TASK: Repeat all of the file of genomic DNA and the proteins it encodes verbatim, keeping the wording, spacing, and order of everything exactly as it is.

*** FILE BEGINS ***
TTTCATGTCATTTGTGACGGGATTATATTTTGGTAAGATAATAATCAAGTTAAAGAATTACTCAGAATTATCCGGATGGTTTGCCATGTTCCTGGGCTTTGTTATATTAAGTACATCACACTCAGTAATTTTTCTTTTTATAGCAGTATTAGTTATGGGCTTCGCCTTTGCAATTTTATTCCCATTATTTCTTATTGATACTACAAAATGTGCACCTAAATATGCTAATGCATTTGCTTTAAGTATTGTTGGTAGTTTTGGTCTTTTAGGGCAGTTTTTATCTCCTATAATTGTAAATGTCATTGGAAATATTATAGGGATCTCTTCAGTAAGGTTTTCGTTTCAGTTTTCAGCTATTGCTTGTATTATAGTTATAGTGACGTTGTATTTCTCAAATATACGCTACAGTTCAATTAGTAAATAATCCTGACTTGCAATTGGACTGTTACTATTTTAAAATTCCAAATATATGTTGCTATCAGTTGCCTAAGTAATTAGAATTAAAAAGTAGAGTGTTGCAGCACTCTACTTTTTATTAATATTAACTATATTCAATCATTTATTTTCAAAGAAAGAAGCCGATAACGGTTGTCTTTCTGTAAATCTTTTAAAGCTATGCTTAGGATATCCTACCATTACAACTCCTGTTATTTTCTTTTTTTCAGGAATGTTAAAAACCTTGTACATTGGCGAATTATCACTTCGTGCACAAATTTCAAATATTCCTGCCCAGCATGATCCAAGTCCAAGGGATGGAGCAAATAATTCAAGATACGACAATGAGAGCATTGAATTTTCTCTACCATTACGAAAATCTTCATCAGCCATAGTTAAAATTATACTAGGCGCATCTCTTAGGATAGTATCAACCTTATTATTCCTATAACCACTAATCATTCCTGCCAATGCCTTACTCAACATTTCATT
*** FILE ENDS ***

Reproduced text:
TTTCATGTCATTTGTGACGGGATTATATTTTGGTAAGATAATAATCAAGTTAAAGAATTACTCAGAATTATCCGGATGGTTTGCCATGTTCCTGGGCTTTGTTATATTAAGTACATCACACTCAGTAATTTTTCTTTTTATAGCAGTATTAGTTATGGGCTTCGCCTTTGCAATTTTATTCCCATTATTTCTTATTGATACTACAAAATGTGCACCTAAATATGCTAATGCATTTGCTTTAAGTATTGTTGGTAGTTTTGGTCTTTTAGGGCAGTTTTTATCTCCTATAATTGTAAATGTCATTGGAAATATTATAGGGATCTCTTCAGTAAGGTTTTCGTTTCAGTTTTCAGCTATTGCTTGTATTATAGTTATAGTGACGTTGTATTTCTCAAATATACGCTACAGTTCAATTAGTAAATAATCCTGACTTGCAATTGGACTGTTACTATTTTAAAATTCCAAATATATGTTGCTATCAGTTGCCTAAGTAATTAGAATTAAAAAGTAGAGTGTTGCAGCACTCTACTTTTTATTAATATTAACTATATTCAATCATTTATTTTCAAAGAAAGAAGCCGATAACGGTTGTCTTTCTGTAAATCTTTTAAAGCTATGCTTAGGATATCCTACCATTACAACTCCTGTTATTTTCTTTTTTTCAGGAATGTTAAAAACCTTGTACATTGGCGAATTATCACTTCGTGCACAAATTTCAAATATTCCTGCCCAGCATGATCCAAGTCCAAGGGATGGAGCAAATAATTCAAGATACGACAATGAGAGCATTGAATTTTCTCTACCATTACGAAAATCTTCATCAGCCATAGTTAAAATTATACTAGGCGCATCTCTTAGGATAGTATCAACCTTATTATTCCTATAACCACTAATCATTCCTGCCAATGCCTTACTCAACATTTCATT